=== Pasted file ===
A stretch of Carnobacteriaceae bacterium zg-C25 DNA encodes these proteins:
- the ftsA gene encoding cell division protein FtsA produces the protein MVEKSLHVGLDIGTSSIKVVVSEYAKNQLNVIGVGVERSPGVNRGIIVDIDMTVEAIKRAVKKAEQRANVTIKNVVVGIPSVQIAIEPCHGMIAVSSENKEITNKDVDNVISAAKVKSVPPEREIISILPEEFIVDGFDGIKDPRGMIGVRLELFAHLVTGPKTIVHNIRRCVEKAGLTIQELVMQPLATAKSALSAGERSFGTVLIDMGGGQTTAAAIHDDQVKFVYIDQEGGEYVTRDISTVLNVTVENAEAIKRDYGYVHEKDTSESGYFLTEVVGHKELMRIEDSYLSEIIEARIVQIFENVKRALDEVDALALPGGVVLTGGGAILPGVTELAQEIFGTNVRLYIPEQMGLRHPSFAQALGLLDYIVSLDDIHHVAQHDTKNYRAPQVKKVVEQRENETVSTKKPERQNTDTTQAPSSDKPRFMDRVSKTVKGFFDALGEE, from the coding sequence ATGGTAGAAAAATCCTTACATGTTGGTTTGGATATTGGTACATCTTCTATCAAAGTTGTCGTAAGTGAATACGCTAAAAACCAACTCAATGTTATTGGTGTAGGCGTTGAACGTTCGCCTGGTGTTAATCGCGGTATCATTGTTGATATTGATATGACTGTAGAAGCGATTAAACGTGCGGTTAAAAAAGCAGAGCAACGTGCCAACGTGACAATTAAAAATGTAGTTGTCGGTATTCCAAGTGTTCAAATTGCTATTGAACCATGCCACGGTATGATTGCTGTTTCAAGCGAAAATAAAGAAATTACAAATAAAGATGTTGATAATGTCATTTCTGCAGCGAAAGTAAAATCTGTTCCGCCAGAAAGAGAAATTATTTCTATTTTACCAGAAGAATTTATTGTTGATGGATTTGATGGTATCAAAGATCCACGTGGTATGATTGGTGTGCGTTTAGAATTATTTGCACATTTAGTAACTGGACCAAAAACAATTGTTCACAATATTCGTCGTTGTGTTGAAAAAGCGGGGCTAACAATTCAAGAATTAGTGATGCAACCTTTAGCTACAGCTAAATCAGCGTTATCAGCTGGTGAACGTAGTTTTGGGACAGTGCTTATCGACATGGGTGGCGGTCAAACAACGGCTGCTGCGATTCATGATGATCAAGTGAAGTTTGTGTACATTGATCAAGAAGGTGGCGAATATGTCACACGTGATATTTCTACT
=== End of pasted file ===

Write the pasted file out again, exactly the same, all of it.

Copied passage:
A stretch of Carnobacteriaceae bacterium zg-C25 DNA encodes these proteins:
- the ftsA gene encoding cell division protein FtsA produces the protein MVEKSLHVGLDIGTSSIKVVVSEYAKNQLNVIGVGVERSPGVNRGIIVDIDMTVEAIKRAVKKAEQRANVTIKNVVVGIPSVQIAIEPCHGMIAVSSENKEITNKDVDNVISAAKVKSVPPEREIISILPEEFIVDGFDGIKDPRGMIGVRLELFAHLVTGPKTIVHNIRRCVEKAGLTIQELVMQPLATAKSALSAGERSFGTVLIDMGGGQTTAAAIHDDQVKFVYIDQEGGEYVTRDISTVLNVTVENAEAIKRDYGYVHEKDTSESGYFLTEVVGHKELMRIEDSYLSEIIEARIVQIFENVKRALDEVDALALPGGVVLTGGGAILPGVTELAQEIFGTNVRLYIPEQMGLRHPSFAQALGLLDYIVSLDDIHHVAQHDTKNYRAPQVKKVVEQRENETVSTKKPERQNTDTTQAPSSDKPRFMDRVSKTVKGFFDALGEE, from the coding sequence ATGGTAGAAAAATCCTTACATGTTGGTTTGGATATTGGTACATCTTCTATCAAAGTTGTCGTAAGTGAATACGCTAAAAACCAACTCAATGTTATTGGTGTAGGCGTTGAACGTTCGCCTGGTGTTAATCGCGGTATCATTGTTGATATTGATATGACTGTAGAAGCGATTAAACGTGCGGTTAAAAAAGCAGAGCAACGTGCCAACGTGACAATTAAAAATGTAGTTGTCGGTATTCCAAGTGTTCAAATTGCTATTGAACCATGCCACGGTATGATTGCTGTTTCAAGCGAAAATAAAGAAATTACAAATAAAGATGTTGATAATGTCATTTCTGCAGCGAAAGTAAAATCTGTTCCGCCAGAAAGAGAAATTATTTCTATTTTACCAGAAGAATTTATTGTTGATGGATTTGATGGTATCAAAGATCCACGTGGTATGATTGGTGTGCGTTTAGAATTATTTGCACATTTAGTAACTGGACCAAAAACAATTGTTCACAATATTCGTCGTTGTGTTGAAAAAGCGGGGCTAACAATTCAAGAATTAGTGATGCAACCTTTAGCTACAGCTAAATCAGCGTTATCAGCTGGTGAACGTAGTTTTGGGACAGTGCTTATCGACATGGGTGGCGGTCAAACAACGGCTGCTGCGATTCATGATGATCAAGTGAAGTTTGTGTACATTGATCAAGAAGGTGGCGAATATGTCACACGTGATATTTCTACT